Mindfulness is a form of meditation - the most basic form.  It simply means keeping the mind on the present experience.  Mindful breathing means that your mind remains focused on the inhale and the exhale.  Mindful eating means taking in the sights, smells, textures and tastes of your food with each and every bite.  Mindful walking means noting each and every step and being aware of the body in motion.  Mindfulness can be applied to every activity you perform throughout the day.  Thich Nhat Hanh, a Vietnamese Buddhist monk, has written of the joy and the art of making mindfulness a way of life in every day activities - answering and talking on the phone, doing dishes, washing clothes, etc.

So what are the benefits?  Mindfulness eases stress which benefits the heart, immunity, and digestion, just to name a few.  It also reduces inflammation which is now being studied as a cause to heart disease, obesity, diabetes, aging and chronic pain.  Dr. Andrew Weil has focused much of his recent research efforts on creating an anti-inflammatory diet - inflammation is that important to our health and well-being.  Not only that, but mindfulness changes your brain - it makes it bigger!  You create more connections, a better memory and increased learning.  Our reverence of the multi-tasker in Western society actually is backward.  Multi-tasking makes our brains less efficient and our bodies feel more stress.

What exactly should you do to begin to practice mindfulness?  Start with 5 minutes a day and work your way up......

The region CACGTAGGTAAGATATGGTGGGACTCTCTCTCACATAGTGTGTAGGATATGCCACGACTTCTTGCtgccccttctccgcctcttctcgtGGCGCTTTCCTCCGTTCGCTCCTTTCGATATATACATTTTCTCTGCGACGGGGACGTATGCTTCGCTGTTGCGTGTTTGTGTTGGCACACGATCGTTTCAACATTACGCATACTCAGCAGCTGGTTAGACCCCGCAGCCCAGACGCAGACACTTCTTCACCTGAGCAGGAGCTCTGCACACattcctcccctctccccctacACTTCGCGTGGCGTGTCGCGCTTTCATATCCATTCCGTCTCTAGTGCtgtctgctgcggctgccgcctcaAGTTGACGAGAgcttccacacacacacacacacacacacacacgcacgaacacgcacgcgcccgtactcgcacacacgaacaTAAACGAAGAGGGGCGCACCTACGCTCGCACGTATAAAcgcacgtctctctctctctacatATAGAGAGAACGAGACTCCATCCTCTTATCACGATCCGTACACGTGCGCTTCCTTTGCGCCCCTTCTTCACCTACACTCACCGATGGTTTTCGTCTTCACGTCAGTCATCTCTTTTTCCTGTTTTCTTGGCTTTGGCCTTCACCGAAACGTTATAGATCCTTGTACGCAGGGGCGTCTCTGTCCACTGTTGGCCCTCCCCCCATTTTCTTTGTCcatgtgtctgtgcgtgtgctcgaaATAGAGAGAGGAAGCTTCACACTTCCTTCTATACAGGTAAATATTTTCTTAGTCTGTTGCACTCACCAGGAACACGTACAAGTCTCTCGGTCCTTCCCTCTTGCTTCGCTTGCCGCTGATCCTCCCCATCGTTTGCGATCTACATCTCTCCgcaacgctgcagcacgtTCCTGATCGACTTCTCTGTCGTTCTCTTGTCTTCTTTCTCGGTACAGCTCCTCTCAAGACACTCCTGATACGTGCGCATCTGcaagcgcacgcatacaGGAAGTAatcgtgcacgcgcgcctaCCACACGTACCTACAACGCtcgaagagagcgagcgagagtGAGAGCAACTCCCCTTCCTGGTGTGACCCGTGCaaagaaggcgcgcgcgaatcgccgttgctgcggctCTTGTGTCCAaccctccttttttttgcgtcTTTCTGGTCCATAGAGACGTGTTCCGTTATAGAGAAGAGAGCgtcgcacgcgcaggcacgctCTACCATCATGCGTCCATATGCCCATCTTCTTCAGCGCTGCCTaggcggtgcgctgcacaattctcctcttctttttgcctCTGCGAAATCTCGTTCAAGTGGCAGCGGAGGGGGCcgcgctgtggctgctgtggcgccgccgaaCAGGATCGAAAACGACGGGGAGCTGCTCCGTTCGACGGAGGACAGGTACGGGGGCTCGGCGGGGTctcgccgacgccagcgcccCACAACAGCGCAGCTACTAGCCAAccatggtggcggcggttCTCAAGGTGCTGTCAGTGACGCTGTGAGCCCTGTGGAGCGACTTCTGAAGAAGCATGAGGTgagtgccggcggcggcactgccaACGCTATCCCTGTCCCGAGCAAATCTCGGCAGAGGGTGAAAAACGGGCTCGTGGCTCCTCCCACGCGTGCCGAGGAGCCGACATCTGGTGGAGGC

~ Choose a space and time- a daily routine is best, but success is possible in any form.
~ Make sure you are alone and the house is quiet.
~ Let yourself relax throughout the body - maybe roll your shoulders and neck. 
~ Every time you begin to hear thoughts try to interrupt your experience, bring your mind back to what you are doing (the breath, the pad of your foot hitting ground, the warmth of the dish water, etc.).

Allow yourself this gift of health and wellness, allow yourself this daily mindfulness retreat.  Once you become more able, you will find mindfulness taking over the multi-tasking brain. 

Friday, October 21, 2011

Eat (or drink) your Vitamin C!

Vitamin C is a great immune system booster.  It's also a vitamin that you really can not ingest too much of - ok you could, but it would mean crazy amounts.  Vitamin C is water soluble and is therefore pretty safe to increase your intake of without much concern. I once read Dr. Andrew Weil say that he recommended folks who felt a cold or flu coming on supplement with Vitamin C until they felt flatulent.  This would be the amount of C your body can process and hopefully the maximum immune benefit.  Then, stop supplementing or you will go from there to diarrhea.  Also, because it is water soluble, spread your intake throughout the day.  Otherwise, you will eliminate the excess with fewer benefits.

But why supplement?!  You can eat your Vitamin C all day and it'll be tastier!  Vitamin C fruits and veggies are amongst my favorite.  Right now, is not a good season for our Vitamin C filled fruits - they like it warm.  Most of us know about oranges and grapefruits, but kiwi are even higher in Vitamin C content.  Strawberries are also high, so maybe some frozen berries in a smoothie are in order?  Vitamin C filled fruits are very acidic, so spread them out or you'll wind up with a sore mouth.  If you plan to drink your Vitamin C, make sure you've got limited sugar content (so, it's not the first or second ingredient- sucrose, dextrose, corn syrup, etc - on the label).